Reflecting the importance of the conservation and biodiversity aims of our solar developments, the WWCE board has recently formed a sub-committee to lead the ongoing land management activity at the Chelworth and Braydon Manor sites. Observations suggest that biodiversity continues to increase on both sites. The new pond is establishing well at Chelworth forming an ideal habitat for our Great Crested Newts. Just a few days ago five frogs and a small patch of spawn were observed in the pond – spring is on the way!
Brown hares and roe deer have been observed at both Chelworth and Braydon with the latter site starting to show positive ecological improvements as the land and wildlife establishes following the disruption of the construction period in 2015-16. Several different bat species have been identified at Chelworth and there are plans to set bat and bird boxes at Braydon as well as perches for raptors.
The wildflower meadow habitat at Chelworth also continues to develop well and we are looking forward to seeing the flowers attracting even more birds and insects this year. At Braydon the grass has had a recent cut and the hedgerows trimmed in February before the cutting ban came into place on March 1st. We let the hedgerows grow freely now to protect the nesting birds and other animals that live there. Hedgerows provide food and shelter for many species, and letting the grasses grow protects wildflowers which provide vital pollen for bees and other pollinators The cutting ban is part of our action plan from now on.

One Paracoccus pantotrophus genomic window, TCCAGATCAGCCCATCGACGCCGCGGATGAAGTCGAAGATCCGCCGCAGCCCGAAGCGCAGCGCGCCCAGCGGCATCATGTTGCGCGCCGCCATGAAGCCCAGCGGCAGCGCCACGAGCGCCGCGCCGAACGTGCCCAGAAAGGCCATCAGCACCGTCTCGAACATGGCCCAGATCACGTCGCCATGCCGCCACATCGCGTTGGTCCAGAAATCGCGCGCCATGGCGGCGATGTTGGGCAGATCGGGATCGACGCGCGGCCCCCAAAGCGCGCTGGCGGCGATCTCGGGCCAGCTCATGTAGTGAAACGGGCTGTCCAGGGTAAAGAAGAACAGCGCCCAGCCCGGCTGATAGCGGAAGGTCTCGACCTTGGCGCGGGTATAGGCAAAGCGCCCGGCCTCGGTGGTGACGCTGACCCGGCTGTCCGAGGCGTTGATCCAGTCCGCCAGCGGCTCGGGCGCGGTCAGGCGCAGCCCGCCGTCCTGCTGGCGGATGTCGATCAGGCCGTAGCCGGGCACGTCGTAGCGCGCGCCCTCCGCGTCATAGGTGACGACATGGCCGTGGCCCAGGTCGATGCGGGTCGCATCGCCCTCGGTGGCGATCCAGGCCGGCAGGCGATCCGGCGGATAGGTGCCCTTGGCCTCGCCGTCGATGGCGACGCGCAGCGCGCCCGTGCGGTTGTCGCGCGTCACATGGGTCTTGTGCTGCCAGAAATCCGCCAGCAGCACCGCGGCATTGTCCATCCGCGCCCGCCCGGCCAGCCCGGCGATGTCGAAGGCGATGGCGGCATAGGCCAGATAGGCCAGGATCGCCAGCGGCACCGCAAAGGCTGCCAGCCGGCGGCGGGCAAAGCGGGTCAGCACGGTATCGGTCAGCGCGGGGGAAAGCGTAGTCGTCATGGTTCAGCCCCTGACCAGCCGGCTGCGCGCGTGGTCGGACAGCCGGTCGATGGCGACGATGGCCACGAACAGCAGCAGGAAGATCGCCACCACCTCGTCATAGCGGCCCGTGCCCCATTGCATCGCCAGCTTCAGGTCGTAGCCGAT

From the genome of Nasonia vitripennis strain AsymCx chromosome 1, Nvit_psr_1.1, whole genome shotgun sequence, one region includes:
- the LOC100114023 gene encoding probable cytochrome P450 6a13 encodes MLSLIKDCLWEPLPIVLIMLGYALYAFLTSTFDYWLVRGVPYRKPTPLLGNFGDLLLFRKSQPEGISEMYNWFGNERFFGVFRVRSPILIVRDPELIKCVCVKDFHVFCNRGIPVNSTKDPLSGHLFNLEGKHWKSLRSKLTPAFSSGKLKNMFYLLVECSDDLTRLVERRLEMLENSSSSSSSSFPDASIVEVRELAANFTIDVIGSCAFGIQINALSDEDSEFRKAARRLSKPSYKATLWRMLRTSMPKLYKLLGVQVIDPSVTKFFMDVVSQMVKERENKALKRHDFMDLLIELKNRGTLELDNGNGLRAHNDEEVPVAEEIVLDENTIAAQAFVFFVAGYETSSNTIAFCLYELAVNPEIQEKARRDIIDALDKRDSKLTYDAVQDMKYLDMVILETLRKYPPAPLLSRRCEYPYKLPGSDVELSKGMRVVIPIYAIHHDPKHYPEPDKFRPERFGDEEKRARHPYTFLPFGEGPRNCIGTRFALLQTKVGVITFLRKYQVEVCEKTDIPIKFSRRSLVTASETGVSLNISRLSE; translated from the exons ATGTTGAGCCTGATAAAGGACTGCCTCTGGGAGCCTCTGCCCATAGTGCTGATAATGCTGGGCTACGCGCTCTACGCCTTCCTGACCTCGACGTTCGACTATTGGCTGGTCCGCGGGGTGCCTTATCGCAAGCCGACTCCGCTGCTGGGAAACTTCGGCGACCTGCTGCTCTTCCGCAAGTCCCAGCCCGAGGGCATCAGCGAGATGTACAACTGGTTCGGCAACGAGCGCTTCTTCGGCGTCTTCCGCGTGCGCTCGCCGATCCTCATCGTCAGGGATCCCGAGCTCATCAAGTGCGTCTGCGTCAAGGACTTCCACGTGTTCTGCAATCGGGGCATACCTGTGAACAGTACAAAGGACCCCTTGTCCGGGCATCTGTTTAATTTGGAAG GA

The land management group is looking forward to further positive developments in the management of both sites as we move into spring and summer and we’ll be reporting on these through the course of the year.
At the moment, we are negotiating a contract to carry out the following actions:
- General habitat survey to determine the success of planting schemes, identifying & mapping any failures, identifying injurious weeds and recommending supplementary planting and treatments.
- Botanical survey identifying grassland species present using DAFOR abundance rating to determine species present and their change in abundance; this will help to determine success/failures of grassland development.
- General walkover survey for invertebrates, conducted in suitable weather conditions during spring & summer.
- Breeding birds – two visits – spring/early summer & mid-summer.
- Bat roosting & bird nesting box inspections.